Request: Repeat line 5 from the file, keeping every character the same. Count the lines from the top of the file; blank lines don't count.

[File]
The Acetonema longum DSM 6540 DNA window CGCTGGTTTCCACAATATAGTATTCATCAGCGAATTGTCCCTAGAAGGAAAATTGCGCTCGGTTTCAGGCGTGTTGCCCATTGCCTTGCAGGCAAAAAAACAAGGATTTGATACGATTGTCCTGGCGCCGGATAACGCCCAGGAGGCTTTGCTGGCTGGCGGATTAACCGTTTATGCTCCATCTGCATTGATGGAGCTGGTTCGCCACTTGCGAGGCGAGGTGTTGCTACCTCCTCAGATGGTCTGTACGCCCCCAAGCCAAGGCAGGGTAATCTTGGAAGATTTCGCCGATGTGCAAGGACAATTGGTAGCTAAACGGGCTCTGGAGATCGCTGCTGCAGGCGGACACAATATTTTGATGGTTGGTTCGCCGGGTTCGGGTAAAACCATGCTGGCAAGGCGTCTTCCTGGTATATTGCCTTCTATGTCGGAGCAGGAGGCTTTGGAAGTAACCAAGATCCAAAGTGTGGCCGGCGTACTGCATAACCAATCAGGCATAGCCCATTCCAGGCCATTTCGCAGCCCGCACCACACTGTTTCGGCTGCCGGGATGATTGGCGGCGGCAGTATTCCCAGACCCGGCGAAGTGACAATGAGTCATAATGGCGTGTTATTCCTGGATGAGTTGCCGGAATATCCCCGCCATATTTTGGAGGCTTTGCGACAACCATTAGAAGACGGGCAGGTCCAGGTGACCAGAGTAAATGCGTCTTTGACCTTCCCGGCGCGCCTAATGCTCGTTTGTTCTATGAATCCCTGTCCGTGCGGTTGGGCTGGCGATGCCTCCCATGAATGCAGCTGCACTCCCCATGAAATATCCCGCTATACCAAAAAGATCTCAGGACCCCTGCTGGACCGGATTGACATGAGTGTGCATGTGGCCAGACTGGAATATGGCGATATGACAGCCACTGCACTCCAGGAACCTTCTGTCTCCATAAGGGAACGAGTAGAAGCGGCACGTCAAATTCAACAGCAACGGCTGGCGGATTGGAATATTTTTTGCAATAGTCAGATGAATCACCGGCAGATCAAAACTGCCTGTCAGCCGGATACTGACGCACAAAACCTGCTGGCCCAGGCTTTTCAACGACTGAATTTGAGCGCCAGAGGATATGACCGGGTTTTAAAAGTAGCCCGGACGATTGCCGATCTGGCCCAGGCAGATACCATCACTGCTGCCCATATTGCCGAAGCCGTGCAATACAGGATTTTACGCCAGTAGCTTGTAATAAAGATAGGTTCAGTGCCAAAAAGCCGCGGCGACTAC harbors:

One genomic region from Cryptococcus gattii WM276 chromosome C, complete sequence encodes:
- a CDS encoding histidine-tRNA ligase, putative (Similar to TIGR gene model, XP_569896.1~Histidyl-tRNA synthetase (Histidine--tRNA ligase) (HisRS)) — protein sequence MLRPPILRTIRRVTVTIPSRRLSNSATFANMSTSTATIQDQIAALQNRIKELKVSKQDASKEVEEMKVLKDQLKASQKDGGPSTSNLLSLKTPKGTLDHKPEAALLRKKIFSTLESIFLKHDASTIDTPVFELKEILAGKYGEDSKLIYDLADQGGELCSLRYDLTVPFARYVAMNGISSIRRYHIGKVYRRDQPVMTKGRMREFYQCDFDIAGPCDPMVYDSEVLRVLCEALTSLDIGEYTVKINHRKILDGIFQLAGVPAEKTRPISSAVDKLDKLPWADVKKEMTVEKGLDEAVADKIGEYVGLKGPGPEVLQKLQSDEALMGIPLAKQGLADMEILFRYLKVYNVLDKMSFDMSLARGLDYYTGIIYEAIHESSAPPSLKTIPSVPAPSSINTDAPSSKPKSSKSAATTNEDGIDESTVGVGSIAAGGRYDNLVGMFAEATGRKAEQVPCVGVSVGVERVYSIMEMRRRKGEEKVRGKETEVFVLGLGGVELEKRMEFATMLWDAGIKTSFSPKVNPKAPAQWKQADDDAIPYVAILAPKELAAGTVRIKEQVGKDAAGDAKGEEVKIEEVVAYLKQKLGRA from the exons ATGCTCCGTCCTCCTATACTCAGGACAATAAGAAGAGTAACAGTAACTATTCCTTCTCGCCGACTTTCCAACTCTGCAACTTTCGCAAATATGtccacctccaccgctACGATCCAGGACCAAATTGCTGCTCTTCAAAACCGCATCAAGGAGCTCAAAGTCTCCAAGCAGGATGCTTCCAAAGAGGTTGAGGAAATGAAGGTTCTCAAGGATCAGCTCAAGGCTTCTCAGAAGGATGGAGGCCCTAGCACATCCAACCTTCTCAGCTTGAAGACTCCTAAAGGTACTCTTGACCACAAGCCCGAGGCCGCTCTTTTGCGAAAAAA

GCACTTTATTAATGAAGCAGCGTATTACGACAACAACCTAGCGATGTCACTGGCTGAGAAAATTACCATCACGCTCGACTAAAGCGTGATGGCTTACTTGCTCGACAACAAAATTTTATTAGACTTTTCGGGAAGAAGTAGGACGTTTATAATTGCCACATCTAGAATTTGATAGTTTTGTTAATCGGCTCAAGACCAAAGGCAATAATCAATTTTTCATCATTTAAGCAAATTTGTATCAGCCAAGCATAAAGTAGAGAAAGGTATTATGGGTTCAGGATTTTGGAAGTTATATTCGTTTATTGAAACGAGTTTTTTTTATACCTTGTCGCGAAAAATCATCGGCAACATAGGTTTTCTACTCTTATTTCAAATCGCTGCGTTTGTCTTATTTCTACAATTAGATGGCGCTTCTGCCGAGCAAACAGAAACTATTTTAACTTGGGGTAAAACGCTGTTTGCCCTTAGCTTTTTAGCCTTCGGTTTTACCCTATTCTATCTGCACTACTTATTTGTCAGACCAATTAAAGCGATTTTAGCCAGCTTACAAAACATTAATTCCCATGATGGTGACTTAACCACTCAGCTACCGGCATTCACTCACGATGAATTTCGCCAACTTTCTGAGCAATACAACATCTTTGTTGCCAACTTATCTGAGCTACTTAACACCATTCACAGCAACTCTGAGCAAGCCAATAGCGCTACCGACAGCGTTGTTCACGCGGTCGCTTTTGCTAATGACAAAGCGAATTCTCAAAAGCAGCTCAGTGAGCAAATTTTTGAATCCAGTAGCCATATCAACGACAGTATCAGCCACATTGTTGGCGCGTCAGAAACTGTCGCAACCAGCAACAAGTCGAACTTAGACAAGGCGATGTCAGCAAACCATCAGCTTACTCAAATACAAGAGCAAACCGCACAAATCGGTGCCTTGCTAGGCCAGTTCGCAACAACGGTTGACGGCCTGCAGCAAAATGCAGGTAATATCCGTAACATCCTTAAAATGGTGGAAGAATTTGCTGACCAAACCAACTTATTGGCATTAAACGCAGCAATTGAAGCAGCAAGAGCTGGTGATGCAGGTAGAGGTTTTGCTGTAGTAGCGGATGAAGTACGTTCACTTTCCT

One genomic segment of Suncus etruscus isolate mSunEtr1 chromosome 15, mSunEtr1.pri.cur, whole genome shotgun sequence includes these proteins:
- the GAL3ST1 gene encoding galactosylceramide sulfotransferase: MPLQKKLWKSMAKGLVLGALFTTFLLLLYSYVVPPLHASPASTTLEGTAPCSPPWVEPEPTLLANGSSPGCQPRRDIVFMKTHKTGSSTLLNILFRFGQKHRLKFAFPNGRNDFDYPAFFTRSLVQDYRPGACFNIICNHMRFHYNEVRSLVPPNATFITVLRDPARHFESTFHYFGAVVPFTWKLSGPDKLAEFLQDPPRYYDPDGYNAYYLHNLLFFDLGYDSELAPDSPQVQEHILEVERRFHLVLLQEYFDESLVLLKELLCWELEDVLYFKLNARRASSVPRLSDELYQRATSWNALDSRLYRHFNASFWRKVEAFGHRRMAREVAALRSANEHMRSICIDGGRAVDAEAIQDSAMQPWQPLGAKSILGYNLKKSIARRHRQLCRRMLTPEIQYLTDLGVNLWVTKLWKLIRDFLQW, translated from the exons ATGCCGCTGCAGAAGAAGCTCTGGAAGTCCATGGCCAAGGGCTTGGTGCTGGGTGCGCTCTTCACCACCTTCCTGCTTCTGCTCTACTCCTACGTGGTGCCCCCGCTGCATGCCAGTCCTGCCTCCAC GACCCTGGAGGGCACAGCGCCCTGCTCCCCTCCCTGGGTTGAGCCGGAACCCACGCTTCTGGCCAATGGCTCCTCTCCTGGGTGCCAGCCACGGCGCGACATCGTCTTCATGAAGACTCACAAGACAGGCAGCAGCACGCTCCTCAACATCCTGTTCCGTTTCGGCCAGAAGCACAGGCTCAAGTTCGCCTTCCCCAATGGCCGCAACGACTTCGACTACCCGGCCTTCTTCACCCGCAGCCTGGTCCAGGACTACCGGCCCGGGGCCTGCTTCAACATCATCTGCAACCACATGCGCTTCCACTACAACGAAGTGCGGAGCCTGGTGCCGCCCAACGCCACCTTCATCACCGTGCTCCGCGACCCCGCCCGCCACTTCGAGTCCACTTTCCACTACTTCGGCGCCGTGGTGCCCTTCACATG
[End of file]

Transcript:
One genomic segment of Suncus etruscus isolate mSunEtr1 chromosome 15, mSunEtr1.pri.cur, whole genome shotgun sequence includes these proteins: